Queer History 101: The lavender scare

Freddie Parker on 24 August 2022
Queer History 101: The Lavender Scare

An example of institutional homophobia, the lavender scare is part of the USA’s history of anti-gay legislation.

After each of the world wars, there was a ‘red scare’, a fear that communists were infiltrating federal government positions. The lavender scare was a similar moral panic where it was feared that left-leaning homosexuals were infiltrating government positions to destroy capitalism. This happened alongside the second red scare and isn’t talked about nearly enough.

The Red Scare & McCarthyism

Following World War I, the Russian revolution of 1917, and subsequent communist revolutions in other European countries, a moral panic about communism began. The US government portrayed anything vaguely left-leaning as threats to American society. Immigrants from newly communist European countries were vilified and deported and free speech was restricted.

After World War II, a second red scare spread across the US. This was heavily influenced by the politics of Senator Joseph McCarthy. McCarthyism became synonymous with accusations of treason, communist sympathy, and subversion. There were many campaigns of fear-mongering around communist, anarchist, and socialist influence in federal positions.

Lavender lads

In the runup to the 1952 elections, Senator Everett Dirksen stated that a Republican victory would bring about the removal of so-called ‘lavender lads’ from the State Department. This term was used derogatorily towards gay men and was where the name lavender scare came from. The first use of ‘lavender scare’ came from the 2004 book of the same name by David K. Johnson that detailed the events.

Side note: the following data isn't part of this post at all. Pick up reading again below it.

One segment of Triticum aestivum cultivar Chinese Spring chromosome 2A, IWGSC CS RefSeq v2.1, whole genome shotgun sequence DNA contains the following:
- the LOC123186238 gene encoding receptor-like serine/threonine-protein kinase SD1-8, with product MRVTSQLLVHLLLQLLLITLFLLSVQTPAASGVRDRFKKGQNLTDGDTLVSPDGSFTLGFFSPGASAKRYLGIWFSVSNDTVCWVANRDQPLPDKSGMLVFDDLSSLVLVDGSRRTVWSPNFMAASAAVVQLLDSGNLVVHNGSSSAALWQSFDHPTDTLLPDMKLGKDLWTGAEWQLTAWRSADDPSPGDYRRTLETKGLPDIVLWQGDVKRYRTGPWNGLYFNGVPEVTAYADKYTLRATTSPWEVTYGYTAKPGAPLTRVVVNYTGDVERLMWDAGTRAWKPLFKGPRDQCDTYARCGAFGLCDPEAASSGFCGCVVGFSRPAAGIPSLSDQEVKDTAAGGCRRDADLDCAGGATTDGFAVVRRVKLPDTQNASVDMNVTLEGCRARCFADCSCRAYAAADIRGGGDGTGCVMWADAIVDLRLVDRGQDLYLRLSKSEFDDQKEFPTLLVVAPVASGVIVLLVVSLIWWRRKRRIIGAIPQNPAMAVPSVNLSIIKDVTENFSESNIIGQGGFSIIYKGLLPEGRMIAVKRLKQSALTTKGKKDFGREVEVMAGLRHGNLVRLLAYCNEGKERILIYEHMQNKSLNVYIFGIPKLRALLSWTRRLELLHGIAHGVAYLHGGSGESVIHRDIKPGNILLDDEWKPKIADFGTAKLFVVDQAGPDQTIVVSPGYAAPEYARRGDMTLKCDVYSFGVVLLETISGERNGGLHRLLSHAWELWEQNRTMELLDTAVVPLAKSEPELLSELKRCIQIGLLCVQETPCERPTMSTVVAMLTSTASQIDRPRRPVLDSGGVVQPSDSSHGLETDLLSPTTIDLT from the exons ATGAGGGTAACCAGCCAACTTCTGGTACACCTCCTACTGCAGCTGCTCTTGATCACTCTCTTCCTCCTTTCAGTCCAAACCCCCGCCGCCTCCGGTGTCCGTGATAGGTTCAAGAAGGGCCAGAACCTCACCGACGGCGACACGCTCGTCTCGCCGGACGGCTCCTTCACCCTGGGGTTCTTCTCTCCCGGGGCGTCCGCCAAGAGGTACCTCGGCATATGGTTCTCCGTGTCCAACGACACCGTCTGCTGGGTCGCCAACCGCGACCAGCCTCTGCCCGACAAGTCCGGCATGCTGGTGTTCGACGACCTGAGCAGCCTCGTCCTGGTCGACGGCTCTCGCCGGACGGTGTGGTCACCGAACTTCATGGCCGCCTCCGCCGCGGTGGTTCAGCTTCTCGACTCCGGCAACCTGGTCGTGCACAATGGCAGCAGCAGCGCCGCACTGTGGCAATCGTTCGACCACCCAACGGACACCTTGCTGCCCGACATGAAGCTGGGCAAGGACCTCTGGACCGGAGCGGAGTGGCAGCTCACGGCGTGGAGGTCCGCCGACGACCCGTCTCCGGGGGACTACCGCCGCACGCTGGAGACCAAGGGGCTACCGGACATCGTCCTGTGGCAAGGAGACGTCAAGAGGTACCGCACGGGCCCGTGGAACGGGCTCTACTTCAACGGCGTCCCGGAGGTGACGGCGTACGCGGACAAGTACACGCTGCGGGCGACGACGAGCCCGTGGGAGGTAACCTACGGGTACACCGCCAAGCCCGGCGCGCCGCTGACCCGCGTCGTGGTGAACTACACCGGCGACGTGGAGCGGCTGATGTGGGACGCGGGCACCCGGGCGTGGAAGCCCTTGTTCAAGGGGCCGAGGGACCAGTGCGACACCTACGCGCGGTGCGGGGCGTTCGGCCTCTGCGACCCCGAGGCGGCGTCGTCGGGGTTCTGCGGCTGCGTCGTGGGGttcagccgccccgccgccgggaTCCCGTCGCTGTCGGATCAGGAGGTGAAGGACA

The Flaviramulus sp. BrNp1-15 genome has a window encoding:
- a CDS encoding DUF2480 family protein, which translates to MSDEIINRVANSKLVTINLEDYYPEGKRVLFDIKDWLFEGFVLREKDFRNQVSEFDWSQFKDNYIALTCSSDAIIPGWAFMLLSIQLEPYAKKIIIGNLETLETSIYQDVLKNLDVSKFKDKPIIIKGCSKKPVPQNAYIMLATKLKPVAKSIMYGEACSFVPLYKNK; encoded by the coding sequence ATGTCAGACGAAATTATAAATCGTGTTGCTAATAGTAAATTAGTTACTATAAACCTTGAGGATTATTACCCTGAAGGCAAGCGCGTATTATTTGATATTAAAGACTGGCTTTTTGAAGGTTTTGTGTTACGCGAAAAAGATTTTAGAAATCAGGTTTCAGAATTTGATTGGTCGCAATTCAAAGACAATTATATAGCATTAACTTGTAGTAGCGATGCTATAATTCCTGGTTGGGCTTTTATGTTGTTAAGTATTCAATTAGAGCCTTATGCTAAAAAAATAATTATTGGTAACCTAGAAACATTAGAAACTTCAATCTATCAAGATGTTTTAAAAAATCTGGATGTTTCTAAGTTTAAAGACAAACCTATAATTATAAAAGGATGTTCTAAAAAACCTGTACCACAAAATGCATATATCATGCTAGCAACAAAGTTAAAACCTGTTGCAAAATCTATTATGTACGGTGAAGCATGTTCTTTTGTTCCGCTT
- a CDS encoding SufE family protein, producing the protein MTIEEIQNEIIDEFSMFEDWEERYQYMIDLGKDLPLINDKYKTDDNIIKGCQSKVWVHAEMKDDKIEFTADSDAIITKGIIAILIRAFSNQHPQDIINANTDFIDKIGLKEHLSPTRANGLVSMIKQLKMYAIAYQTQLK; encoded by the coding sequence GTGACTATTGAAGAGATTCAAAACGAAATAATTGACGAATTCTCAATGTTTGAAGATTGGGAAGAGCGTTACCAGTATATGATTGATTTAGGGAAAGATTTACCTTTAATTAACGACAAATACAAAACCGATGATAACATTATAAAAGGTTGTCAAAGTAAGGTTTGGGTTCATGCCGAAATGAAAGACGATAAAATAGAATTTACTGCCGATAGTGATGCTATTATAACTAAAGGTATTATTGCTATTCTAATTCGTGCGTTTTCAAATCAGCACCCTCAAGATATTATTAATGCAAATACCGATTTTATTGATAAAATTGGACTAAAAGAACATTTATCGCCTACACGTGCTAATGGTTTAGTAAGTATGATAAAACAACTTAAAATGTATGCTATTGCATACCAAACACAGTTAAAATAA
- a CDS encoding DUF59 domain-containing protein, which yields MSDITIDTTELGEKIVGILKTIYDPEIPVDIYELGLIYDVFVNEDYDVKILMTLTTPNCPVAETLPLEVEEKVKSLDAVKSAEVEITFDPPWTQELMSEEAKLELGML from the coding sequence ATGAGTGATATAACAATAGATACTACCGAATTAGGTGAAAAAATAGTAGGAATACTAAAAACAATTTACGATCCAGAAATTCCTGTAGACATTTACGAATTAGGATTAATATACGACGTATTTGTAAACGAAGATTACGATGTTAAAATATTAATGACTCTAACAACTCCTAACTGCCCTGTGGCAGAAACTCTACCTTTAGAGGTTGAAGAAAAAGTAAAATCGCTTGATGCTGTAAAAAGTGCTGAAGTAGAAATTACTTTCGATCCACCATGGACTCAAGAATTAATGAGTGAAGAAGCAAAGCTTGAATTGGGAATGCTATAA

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Executive Order 10450

Among the policies enacted in the 50s was this executive order that barred homosexuals from federal positions. As a result, gay men and lesbians were not only ousted from jobs but also had their sexuality revealed to the world, whether they wanted to or not.

The association of communism with ‘subversive’ behaviour led to many gay people being automatically seen as communist sympathisers. Whether this was a genuine belief or a convenient tool to strip away rights from those labelled as ‘sexual deviants’ remains to be seen.

Legacy

McCarthyism was dealt a blow by the Cole v. Young ruling which made the dismissal of federal workers for discriminatory reasons more difficult. But it didn’t quite end there. Executive order 10450 wasn’t removed until 1995 and continued to bar gays from the military until that point. 

In 2017, the State Department issued a formal apology about the dismissal and harassment of gay workers during this time. The senator who encouraged this apology, Ben Cardin, did however note that investigations into State Department employees’ sexuality continued into the 90s.

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Freddie Parker
Freddie Parker on 24 August 2022